Marsden and Macquarie | State Library of New South Wales

Marsden and Macquarie

Samuel Marsden's relationship with the government, and in particular, Governor Macquarie, was often difficult. Macquarie and Marsden disagreed on a range of issues. In particular, Marsden's sense of position and social order was offended by Macquarie's support of emancipists in the community. For example, in 1810 Marsden refused an appointment to the board of trustees of the Parramatta turnpike road because two successful ex-convicts were also on the board. The Governor viewed his refusal as an act of insubordination. As a landowner and successful farmer Marsden also objected to government control and interference in commercial activities.
Macquarie became increasingly suspicious of Marsden's investigation and sentencing activities as magistrate and his tendency to challenge the authority of the Governor. He suspected that Marsden was sending reports back to England complaining about the administration.

In January, 1818, Macquarie summoned Marsden to Government House and in front of witnesses described him as 'the Head of a seditious low Cabal and consequently unworthy of mixing in Private society'. He commanded him to avoid his presence except upon public duty.

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Transcript: Letter to Samuel Marsden, 8 January 1818 (a 797)

Sydney 8. Jan.y 1818
Thursday Noon

Mr Marsden!

     To prevent the possibility of any misrepresentation, I have thought it necessary to have those three Gentlemen present at this interview, in order that they may hear and bear witness, eventually, of what I am now about to say to you.
     1st. I have long known, Mr Marsden, that you are a secret Enemy of mine and as long as you continue only a secret one, I despised too much your malicious attempts to injure my character to take any notice of your treacherous conduct; but now that you have thrown off the mask, and have openly and Publickly manifested your hostile and factious disposition towards me, I can no longer consistently with what I owe to my own high station, and the tranquility of the Country I have the honor to Govern, pass over unnoticed, a recent most daring act of insolence and insubordination, of which you have been guilty.

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     2nd. I therefore demand of you to inform me by whose order, and by what authority, you have dared to investigate, and take Depositions, respecting my Public Measures and Administration, as Governor in Chief of this Colony. I allude, Sir, to your late examination of the Public Executioner, Thomas Hughes, at the House of Robert Campbell Esq.r, relative to my ordering three men to be Punished some time ago for breaking into the Government Domain contrary to repeated Government Orders. Answer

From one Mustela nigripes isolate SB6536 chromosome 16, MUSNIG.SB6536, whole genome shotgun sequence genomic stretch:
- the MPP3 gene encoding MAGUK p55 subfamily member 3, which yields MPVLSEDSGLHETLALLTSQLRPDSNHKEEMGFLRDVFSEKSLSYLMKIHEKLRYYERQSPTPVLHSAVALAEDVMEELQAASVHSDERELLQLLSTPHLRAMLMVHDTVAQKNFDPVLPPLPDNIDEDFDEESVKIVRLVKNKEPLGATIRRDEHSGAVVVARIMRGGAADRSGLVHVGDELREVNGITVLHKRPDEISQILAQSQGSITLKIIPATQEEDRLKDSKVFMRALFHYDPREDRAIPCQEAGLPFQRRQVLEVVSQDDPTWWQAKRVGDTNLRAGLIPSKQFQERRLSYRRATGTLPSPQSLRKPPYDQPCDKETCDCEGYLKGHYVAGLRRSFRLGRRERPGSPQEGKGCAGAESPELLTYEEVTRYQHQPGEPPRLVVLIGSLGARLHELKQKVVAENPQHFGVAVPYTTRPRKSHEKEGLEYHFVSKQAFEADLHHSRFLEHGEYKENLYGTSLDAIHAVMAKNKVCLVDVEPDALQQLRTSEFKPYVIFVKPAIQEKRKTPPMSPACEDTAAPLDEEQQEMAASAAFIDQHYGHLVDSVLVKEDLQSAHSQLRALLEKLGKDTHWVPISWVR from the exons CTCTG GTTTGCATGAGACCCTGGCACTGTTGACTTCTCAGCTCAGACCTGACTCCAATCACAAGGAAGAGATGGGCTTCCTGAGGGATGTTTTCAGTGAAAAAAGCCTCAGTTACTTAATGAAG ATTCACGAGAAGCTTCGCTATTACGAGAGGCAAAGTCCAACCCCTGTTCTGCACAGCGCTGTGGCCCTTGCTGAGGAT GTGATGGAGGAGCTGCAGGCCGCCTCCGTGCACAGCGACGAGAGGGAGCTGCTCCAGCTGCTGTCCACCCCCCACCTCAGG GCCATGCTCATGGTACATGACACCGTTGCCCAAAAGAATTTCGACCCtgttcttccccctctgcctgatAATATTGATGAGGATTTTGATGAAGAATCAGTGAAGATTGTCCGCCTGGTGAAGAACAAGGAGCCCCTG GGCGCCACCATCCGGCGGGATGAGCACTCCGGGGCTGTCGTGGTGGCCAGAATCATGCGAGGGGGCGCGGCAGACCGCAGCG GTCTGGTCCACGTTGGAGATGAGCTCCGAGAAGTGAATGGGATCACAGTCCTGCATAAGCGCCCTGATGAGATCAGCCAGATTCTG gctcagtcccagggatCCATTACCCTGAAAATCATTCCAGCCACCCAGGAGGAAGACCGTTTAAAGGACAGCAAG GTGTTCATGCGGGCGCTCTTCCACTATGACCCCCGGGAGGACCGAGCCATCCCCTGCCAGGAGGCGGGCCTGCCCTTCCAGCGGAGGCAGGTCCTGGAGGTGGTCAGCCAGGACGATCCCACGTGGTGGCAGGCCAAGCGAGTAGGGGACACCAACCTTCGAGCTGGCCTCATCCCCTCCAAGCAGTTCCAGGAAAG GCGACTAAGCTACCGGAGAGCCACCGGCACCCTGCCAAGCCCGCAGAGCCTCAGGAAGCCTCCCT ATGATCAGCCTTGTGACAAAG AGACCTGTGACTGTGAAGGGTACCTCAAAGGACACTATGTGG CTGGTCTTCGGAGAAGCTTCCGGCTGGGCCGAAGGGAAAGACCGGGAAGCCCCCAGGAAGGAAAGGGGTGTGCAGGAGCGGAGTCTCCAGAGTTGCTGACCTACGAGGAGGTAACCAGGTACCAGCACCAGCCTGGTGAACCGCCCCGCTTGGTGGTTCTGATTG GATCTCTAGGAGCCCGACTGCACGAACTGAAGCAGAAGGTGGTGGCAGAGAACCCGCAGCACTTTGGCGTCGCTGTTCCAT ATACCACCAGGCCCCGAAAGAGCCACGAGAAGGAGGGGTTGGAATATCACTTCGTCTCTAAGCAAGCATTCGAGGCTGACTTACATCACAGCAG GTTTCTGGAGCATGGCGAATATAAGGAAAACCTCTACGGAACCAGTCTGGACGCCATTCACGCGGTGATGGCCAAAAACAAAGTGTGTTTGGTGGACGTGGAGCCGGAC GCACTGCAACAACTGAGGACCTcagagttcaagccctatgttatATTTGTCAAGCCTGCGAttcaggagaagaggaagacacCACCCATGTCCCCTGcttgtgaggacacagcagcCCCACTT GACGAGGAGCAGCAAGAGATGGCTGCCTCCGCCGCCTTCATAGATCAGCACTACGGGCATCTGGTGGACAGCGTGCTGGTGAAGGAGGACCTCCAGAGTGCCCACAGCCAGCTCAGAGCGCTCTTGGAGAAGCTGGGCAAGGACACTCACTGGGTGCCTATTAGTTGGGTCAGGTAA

"That he did not consider that he had done anything wrong.-
     3rd. I consider, Sir, that act of yours, not only as most insolent and impertinent as respects myself Personally; but also as highly insubordinate and seditious; in

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as much as such conduct, on your part tends to inflame the mind of the Inhabitants, excite a clamour against my Government, bring my administration into disrepute, and disturb the General Tranquility of the Colony. Such conduct, Sir, would be highly Criminal in any man; but still much more so in you as being both a Magistrate and a Clergyman' who ought to be the first to set an example of loyalty, obedience, and proper subordination!
     4th. As I was myself Personally the object of your seditious, malicious, and officious investigation, on the occasion adverted to, I did not wish tho' I knew what was going forward at the time to interrupt your treacherous and insidious endeavours to injure my Character and thereby gratify your own spirit of revenge! But now, that I conclude that you have fully completed your investigation on the subject

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in question and transmitted Home the result thereof; I must thus Publickly warn you, that if ever you dare or presume again to interfere with, or investigate any part of my conduct, as Governor of this Colony, I shall consider it my indispensible duty as a measure of necessary precaution alike due to my own high station, the support of my authority, and the tranquility of the Country immediately to suspend you from the exercise of your Functions in your present offices, as a Clergyman and a Magistrate, until I report your conduct to H.R. Highness The Prince Regent. -
     5th. Viewing you now, Sir, as the Head of a Seditious Low Cabal and consequently unworthy of mixing in Private Society or intercourse with me, I beg to inform you that I never wish to see you excepting on Public Duty; and I cannot help deeply lamenting, that, any man of your Sacred Profession should be so much lost to every good feeling of Justice, generosity and gratitude, as to manifest such deep rooted malice, rancour, hostility and vindictive opposition towards one who has never injured you but has, on the contrary, conferred several acts of kindness on both yourself and Family!